Don't assume I know a lot!??
              I am in crisis with 2 horses foundering, one just still wicked tender. No digital pulse this morning though, so I think that is good. Just ouchy to walk.

              As far as Bute/banamine, vet does both, I googled in 2011 AAEP, based on a clinical study there is no benefit to do both, but it can harm liver and kidney. Vet didn't agree with me(yikes when you piss off your vet).
              Solo, what is better Bute or banamine for laminitis?
              save lives...spay/neuter/geld

              Comment


                #8
                Correctly applied heartbars work miracles; the problem is many farriers don't know how to do it. Esco Buff is the best if you can afford him... well, he's the best no matter what, but if you can't afford him it doesn't do you any good. Contact him. Even if he can't help you, he can probably recommend a farrier who can.
                Against My Better Judgement: A blog about my new FLF OTTB
                Do not buy a Volkswagen. I did and I regret it.
                VW sucks.

                Comment


                  #9
                  Amastrike is right, if you use heartbars incorrectly, you do more damage.
                  Buy the softride boots. They are worth the cost. Use bute as directed by vet.
                  Keep horses off of grass.
                  And no alfalfa.

                  Comment

                    Original Poster

                    #10
                    Read my posts!

                    Who is esco buff?
                    save lives...spay/neuter/geld

                    Comment


                      #11
                      fivehorses, give Dave a call at 910-246-1597. He is the creator of Equicasts and I've seen him take foundering horses who were recommended to be put down and make them completely sound again. He's in Southern Pines so not too far from you in Aiken. He's a miracle worker.

                      Comment


                        #12
                        Originally posted by fivehorses View Post
                        Read my posts!

                        Who is esco buff?
                        One of the best farriers for treating laminitis in the country. http://escobuff.com/
                        Against My Better Judgement: A blog about my new FLF OTTB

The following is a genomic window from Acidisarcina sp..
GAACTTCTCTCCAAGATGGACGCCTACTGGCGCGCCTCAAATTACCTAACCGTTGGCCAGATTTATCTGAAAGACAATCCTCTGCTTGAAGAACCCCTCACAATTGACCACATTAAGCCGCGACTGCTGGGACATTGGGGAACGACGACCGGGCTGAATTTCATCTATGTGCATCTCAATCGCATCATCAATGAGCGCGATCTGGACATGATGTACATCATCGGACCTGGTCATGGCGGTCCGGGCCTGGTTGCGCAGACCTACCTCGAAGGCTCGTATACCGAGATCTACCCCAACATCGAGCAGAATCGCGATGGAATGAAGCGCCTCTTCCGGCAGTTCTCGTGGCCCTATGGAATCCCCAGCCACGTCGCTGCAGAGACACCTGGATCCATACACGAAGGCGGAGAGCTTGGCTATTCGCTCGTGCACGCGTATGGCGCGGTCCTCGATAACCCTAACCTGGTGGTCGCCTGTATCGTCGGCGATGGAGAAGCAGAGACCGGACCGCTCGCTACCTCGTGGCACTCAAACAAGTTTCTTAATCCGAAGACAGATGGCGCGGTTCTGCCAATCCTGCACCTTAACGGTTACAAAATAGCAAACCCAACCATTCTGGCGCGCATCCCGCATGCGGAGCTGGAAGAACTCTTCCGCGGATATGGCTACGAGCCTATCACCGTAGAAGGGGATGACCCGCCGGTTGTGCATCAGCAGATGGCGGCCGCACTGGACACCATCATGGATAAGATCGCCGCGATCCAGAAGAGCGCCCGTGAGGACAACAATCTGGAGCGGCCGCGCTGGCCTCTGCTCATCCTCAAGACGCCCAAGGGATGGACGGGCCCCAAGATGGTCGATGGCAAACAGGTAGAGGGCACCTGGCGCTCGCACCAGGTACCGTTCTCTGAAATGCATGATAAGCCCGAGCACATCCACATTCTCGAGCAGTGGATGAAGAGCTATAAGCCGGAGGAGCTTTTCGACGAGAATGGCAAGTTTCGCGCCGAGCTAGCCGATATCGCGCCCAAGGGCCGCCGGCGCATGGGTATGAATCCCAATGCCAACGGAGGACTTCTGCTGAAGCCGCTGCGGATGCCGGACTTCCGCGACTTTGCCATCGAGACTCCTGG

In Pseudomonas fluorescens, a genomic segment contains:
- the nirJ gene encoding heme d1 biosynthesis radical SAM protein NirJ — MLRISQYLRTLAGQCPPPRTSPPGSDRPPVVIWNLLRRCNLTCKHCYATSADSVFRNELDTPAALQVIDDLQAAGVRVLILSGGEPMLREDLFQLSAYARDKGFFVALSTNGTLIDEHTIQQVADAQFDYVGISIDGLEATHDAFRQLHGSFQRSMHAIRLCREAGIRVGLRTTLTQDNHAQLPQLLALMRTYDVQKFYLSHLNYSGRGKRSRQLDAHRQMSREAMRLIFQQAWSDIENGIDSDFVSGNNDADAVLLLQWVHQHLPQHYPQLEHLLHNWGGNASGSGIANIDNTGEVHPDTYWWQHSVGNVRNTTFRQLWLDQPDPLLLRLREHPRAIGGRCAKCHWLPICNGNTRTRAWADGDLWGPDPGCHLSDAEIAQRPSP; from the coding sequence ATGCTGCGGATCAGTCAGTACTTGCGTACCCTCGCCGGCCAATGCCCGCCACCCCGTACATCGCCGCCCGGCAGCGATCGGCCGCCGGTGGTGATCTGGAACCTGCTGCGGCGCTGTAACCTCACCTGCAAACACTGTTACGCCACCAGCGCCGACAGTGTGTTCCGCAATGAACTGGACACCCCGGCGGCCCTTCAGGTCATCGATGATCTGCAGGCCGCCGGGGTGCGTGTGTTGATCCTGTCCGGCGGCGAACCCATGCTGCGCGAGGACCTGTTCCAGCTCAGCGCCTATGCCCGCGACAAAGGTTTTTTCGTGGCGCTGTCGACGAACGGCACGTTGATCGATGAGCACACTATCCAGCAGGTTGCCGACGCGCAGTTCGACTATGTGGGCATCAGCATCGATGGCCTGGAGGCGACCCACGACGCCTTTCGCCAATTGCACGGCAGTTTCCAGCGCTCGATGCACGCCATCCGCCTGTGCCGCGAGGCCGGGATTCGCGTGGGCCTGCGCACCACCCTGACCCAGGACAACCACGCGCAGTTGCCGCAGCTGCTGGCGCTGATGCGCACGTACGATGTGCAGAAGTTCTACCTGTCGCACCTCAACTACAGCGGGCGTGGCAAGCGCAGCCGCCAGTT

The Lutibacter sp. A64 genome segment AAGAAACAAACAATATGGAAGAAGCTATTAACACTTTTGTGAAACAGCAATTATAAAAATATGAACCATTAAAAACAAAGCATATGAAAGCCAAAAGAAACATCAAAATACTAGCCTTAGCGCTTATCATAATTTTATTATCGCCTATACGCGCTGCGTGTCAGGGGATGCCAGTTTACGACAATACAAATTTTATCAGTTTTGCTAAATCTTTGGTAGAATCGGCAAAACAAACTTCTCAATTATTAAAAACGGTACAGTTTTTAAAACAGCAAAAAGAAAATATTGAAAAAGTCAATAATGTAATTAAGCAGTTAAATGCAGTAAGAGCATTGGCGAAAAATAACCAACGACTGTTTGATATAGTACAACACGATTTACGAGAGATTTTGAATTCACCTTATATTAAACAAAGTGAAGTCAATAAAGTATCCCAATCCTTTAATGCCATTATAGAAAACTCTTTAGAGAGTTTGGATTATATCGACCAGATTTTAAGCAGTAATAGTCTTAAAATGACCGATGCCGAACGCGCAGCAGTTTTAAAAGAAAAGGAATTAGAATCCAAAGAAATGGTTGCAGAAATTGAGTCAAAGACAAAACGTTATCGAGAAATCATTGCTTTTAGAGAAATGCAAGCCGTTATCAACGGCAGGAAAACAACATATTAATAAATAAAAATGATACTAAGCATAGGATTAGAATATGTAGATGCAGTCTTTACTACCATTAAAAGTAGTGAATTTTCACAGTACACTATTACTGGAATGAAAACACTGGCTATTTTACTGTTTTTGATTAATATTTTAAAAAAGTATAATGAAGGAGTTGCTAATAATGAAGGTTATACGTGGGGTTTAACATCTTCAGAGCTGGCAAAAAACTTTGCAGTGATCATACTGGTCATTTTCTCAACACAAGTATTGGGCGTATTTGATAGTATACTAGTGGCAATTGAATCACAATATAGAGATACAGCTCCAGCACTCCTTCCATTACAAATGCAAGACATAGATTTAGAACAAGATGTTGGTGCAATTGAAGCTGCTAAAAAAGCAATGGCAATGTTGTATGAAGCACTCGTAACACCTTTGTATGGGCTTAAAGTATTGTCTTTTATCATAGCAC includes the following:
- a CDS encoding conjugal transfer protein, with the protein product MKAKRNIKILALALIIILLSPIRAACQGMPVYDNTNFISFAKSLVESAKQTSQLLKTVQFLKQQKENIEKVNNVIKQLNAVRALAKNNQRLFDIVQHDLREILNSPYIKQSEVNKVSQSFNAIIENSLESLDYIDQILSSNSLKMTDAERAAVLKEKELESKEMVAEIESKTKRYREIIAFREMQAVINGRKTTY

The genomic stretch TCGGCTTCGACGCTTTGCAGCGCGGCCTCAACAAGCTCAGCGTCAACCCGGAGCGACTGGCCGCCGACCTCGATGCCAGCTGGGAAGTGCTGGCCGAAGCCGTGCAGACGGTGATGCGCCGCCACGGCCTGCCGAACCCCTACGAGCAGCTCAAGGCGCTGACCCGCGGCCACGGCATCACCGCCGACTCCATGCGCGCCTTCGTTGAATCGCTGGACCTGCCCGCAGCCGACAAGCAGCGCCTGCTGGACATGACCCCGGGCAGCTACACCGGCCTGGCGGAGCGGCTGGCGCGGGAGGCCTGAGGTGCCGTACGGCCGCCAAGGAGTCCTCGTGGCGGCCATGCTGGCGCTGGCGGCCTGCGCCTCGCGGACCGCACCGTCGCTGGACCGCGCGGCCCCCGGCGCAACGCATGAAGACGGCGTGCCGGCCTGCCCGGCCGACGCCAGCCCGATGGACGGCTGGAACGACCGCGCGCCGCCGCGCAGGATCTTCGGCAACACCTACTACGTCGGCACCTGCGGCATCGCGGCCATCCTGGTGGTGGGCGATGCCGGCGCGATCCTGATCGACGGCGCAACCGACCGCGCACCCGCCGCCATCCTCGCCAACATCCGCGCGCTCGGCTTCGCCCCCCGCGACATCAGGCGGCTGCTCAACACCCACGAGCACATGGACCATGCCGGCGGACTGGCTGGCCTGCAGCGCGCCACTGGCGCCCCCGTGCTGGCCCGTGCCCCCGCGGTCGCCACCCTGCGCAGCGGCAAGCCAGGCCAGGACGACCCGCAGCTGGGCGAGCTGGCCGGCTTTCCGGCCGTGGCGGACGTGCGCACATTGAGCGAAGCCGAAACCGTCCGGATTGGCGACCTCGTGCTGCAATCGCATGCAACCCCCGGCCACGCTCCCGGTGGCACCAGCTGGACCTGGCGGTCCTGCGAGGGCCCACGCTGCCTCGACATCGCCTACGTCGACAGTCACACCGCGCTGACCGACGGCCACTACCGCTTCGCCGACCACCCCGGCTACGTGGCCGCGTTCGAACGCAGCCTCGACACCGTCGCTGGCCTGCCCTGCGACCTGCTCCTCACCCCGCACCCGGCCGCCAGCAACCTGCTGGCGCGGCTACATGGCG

Do not buy a Volkswagen. I did and I regret it.
                        VW sucks.

                        Comment


                          #13
                          I hate heart bars and refuse to even consider them. I would reconsider with a farrier with a lot of proven success.

                          Comment


                            #14
                            fivehorses, very sorry to hear of your 2 in trouble. If the gelding's pain is not controlled you may need higher dose of Bute. Did you consider adding Equioxx? (different than Banamine). Must, must, must get that pain under control. Add gastrogard to help the stomach.

                            Also to suggest hoof casts (they are soaked strips that harden once put on - should have packing under sole to angle - my vet put my mare up 3 degrees (very bad case last fall)). You can put them on the hoof over the shoe if you want, or take a shoe off and put them on.

                            If the horse is still in pain it suggests the foot is still inflamed - just a suggestion that too much on/off shoe work can make it worse - you need to raise the heel a bit and let the foot stabilize.

                            My mare had the hoof casts on for 3 months (yes, the foot grew quite a bit in them) on stall rest. She will never have grass turnout again (had a muzzle before). Now she goes out with the mini in the outdoor arena for a bit.

                            This year in my area the weather has been really good for grass so it's been growing fantastically and is thus a danger to any horse with metabolic issues. Not sure about your area.

                            Last year my mare was on soaked grass hay. Even with the soaking it still was not enough. We changed to soaked timothy in the middle of 'the episode' and a day later her metabolism had improved. So I would be really careful with your hay as well.

                            Wishing you a positive outcome....
                            Forward...go forward

                            Comment


                              #15
                              Fivehorses: heres the thing, the soft rides didn't help because there were raising the heel, which contrary to popular belief, is 'not' generally a good thing to do as it puts additional pressure on the sole instead of relieving it.

                              Think of the soles (balls) of your feet being sore then putting a pair of high heels on. An exaggeration but it illustrates the point. My new farrier and I discussed this at great length.